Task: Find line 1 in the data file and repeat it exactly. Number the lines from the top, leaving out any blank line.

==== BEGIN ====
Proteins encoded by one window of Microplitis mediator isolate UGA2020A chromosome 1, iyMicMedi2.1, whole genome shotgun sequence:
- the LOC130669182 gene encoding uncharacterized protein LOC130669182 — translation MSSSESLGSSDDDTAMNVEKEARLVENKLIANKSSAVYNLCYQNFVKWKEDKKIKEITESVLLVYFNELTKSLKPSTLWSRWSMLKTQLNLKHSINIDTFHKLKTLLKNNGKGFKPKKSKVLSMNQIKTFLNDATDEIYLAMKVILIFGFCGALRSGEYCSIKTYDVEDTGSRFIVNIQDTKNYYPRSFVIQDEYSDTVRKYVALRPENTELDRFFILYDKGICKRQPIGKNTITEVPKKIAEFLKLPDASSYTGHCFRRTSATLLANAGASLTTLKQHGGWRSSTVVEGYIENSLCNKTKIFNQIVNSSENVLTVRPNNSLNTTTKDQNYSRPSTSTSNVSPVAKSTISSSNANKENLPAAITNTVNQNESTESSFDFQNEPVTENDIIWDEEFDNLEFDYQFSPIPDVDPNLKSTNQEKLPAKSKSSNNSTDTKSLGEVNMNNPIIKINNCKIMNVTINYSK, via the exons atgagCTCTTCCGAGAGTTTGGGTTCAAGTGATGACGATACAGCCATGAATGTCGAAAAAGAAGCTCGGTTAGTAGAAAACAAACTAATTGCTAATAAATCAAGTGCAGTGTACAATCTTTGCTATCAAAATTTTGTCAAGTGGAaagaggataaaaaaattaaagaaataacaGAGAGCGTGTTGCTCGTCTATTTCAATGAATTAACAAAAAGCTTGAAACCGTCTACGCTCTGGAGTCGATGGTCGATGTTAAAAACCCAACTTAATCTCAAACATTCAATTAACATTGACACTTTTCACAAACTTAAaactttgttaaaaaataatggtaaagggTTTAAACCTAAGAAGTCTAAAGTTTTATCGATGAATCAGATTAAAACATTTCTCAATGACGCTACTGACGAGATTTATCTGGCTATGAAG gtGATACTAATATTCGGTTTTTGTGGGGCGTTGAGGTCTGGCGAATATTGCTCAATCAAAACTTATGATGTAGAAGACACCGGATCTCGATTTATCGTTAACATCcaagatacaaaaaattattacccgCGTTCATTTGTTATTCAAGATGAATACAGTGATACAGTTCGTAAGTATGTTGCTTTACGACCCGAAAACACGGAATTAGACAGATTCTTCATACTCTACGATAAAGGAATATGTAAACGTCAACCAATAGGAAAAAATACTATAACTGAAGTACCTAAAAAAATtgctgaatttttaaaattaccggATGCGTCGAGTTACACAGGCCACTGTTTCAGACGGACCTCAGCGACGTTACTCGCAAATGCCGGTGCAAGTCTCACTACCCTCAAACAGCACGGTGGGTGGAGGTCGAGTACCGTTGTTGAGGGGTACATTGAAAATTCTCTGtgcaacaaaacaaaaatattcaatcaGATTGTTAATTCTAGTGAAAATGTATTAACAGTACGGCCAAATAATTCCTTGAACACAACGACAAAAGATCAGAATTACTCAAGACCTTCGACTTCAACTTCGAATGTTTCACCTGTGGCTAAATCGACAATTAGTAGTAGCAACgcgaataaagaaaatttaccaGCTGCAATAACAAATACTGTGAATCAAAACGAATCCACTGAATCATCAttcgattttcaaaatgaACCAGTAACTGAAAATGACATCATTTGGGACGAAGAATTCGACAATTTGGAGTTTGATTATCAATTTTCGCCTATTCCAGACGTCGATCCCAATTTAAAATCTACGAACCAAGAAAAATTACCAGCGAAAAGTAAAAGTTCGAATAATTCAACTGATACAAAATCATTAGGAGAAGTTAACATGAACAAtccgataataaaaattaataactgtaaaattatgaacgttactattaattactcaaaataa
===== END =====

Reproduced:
Proteins encoded by one window of Microplitis mediator isolate UGA2020A chromosome 1, iyMicMedi2.1, whole genome shotgun sequence: